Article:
Make accidentals (re-)definable (on a per-score basis) and play back accurately (if possible).

• May 13, 2020 - 01:28

Hi dear MuseScore people,

I couldn't find this in the forum, so I don't think it has been requested before, but if it has, I sincerely apologise and please consider this a non-request:

It would be nice to be able to define, as well as re-define, what accidentals actually mean, in terms of change to pitch, and if this were then reflected in the playback (taking into account any constraints that soundsets / playback devices may or may not have, of course!).

Currently, there's a plethora of accidentals available, but as far as I can tell only the regular flat, sharp, double flat and double sharp actually have an influence on the note played in playback.
If I put any of the more exotic ones, e.g. a half-sharp, like discussed in, it is properly displayed, but it doesn't seem to actually play the note 50 cents higher.
(I am fully aware, of course, that I can tune each and ever note individually to, I believe, 1/100th of a cent precision, but it would be nice, and less tedious, to have accidentals take care of that).

For even more exotic accidentals, I think it would be desirable to be able to define (on a per-score basis I think) how much they raise or lower the affected notes.
E.g. in the (magnificent) piece "in vain" by Georg Friedrich Haas,… (see pages 18/19), the composer clearly describes what each accidental means and how it should be played.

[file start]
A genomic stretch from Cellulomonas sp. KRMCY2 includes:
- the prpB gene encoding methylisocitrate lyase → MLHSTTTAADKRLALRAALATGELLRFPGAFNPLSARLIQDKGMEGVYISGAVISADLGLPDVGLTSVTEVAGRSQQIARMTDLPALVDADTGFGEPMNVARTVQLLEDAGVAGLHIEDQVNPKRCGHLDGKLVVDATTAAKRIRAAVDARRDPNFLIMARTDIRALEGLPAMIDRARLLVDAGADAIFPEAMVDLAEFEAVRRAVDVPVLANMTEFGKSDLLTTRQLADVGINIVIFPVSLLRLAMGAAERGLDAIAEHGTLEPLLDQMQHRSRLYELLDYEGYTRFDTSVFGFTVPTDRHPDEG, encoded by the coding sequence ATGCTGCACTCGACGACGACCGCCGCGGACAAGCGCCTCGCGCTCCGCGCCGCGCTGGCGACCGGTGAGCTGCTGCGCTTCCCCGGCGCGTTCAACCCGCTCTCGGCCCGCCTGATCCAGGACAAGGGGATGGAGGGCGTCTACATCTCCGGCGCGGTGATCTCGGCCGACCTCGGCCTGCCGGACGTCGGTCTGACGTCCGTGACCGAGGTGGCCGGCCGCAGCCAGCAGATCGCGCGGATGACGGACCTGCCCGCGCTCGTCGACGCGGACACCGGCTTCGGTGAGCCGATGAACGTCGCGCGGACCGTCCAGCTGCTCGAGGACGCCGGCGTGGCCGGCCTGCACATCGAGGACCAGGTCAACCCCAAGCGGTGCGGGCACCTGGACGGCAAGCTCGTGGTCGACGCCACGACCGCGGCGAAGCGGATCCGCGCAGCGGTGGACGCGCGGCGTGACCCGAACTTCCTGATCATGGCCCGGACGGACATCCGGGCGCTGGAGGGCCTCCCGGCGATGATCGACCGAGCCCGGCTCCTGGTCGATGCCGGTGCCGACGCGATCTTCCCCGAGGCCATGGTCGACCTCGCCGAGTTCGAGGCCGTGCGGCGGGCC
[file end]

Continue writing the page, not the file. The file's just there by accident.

I fully understand that, for most users, this is a moot point, but for a sizable portion of contemporary composers, I think it would be awesome to have this capability.

In the meantime, many thanks once again to the awesome MuseScore developers who do such a fantastic job of continuously making the greatest notation software even greater.


In reply to by Jojo-Schmitz

Hi Jojo-Schmitz,

Many thanks for your reply.

I take it you mean plugins like AccidentalTuner.qml?
I've played around with it, and yes, it works, but it may not be as user-friendly as a native implementation could be:

  • When I apply the plugin on a score with accidentals, yes, the notes are tuned accordingly (albeit only to a precision of 1 cent, not to 1/100th of a cent as is possible in the Inspector… unless I edit the MuseScore_AT_Settings.dat file manually, then it does apply the correct values to the notes, so this is a plugin UI dialog shortcoming, not a functional shortcoming).

  • However, when I continue composing my score, adding notes and accidentals to them, these accidentals aren't affected (yet), of course, until I run the plugin again.

I'll understand if this doesn't get picked up and doesn't get implemented.
But to say that a plugin provides the same functionality is a bit like saying that a paper notepad and pencil provides the same functionality as a word processor ;)

I strive to become a MuseScore developer at some point (I've developed software for decades), and if it doesn't get picked up, I might implement it myself and send a pull request :)

Many thanks again,


In reply to by Matt Heableigh

Step 1 would be to use that information for playback
Step 2 to check whether all these offsets are correct, at least for the majority of cases
Step 3 would be to expose this to the UI to a) show and b) make configurable (the latter needed only if step 2 reveals that the offsets are not always correct or wanted)

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